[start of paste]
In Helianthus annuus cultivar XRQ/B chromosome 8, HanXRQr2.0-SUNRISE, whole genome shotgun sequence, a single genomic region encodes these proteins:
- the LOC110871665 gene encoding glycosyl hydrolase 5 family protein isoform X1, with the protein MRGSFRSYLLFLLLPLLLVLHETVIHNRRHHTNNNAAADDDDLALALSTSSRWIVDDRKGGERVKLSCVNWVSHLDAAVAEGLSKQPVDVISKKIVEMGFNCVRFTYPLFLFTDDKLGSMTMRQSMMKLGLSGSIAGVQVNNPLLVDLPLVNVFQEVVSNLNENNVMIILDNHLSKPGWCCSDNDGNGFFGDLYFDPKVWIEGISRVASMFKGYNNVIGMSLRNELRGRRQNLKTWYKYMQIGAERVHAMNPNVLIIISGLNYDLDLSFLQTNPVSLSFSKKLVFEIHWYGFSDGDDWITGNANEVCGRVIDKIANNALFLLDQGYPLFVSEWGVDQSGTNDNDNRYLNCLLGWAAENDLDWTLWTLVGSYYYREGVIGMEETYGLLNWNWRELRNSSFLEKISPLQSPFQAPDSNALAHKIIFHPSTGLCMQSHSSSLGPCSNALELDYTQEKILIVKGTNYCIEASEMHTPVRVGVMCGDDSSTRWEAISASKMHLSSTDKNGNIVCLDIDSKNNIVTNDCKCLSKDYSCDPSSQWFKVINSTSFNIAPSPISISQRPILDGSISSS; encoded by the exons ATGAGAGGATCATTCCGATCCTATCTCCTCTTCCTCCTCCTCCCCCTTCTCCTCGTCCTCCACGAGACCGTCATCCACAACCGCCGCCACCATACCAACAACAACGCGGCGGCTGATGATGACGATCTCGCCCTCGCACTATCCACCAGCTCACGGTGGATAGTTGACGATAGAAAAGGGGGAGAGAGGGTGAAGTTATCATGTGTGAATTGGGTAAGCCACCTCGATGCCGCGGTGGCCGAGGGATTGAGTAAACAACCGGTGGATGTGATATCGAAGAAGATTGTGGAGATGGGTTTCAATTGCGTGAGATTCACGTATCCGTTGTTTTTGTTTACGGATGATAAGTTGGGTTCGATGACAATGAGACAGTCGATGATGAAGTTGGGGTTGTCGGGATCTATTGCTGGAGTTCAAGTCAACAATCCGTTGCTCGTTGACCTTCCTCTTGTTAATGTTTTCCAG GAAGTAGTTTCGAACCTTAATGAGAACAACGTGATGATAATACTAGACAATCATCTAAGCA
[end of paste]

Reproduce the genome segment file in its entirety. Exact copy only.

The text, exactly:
In Helianthus annuus cultivar XRQ/B chromosome 8, HanXRQr2.0-SUNRISE, whole genome shotgun sequence, a single genomic region encodes these proteins:
- the LOC110871665 gene encoding glycosyl hydrolase 5 family protein isoform X1, with the protein MRGSFRSYLLFLLLPLLLVLHETVIHNRRHHTNNNAAADDDDLALALSTSSRWIVDDRKGGERVKLSCVNWVSHLDAAVAEGLSKQPVDVISKKIVEMGFNCVRFTYPLFLFTDDKLGSMTMRQSMMKLGLSGSIAGVQVNNPLLVDLPLVNVFQEVVSNLNENNVMIILDNHLSKPGWCCSDNDGNGFFGDLYFDPKVWIEGISRVASMFKGYNNVIGMSLRNELRGRRQNLKTWYKYMQIGAERVHAMNPNVLIIISGLNYDLDLSFLQTNPVSLSFSKKLVFEIHWYGFSDGDDWITGNANEVCGRVIDKIANNALFLLDQGYPLFVSEWGVDQSGTNDNDNRYLNCLLGWAAENDLDWTLWTLVGSYYYREGVIGMEETYGLLNWNWRELRNSSFLEKISPLQSPFQAPDSNALAHKIIFHPSTGLCMQSHSSSLGPCSNALELDYTQEKILIVKGTNYCIEASEMHTPVRVGVMCGDDSSTRWEAISASKMHLSSTDKNGNIVCLDIDSKNNIVTNDCKCLSKDYSCDPSSQWFKVINSTSFNIAPSPISISQRPILDGSISSS; encoded by the exons ATGAGAGGATCATTCCGATCCTATCTCCTCTTCCTCCTCCTCCCCCTTCTCCTCGTCCTCCACGAGACCGTCATCCACAACCGCCGCCACCATACCAACAACAACGCGGCGGCTGATGATGACGATCTCGCCCTCGCACTATCCACCAGCTCACGGTGGATAGTTGACGATAGAAAAGGGGGAGAGAGGGTGAAGTTATCATGTGTGAATTGGGTAAGCCACCTCGATGCCGCGGTGGCCGAGGGATTGAGTAAACAACCGGTGGATGTGATATCGAAGAAGATTGTGGAGATGGGTTTCAATTGCGTGAGATTCACGTATCCGTTGTTTTTGTTTACGGATGATAAGTTGGGTTCGATGACAATGAGACAGTCGATGATGAAGTTGGGGTTGTCGGGATCTATTGCTGGAGTTCAAGTCAACAATCCGTTGCTCGTTGACCTTCCTCTTGTTAATGTTTTCCAG GAAGTAGTTTCGAACCTTAATGAGAACAACGTGATGATAATACTAGACAATCATCTAAGCA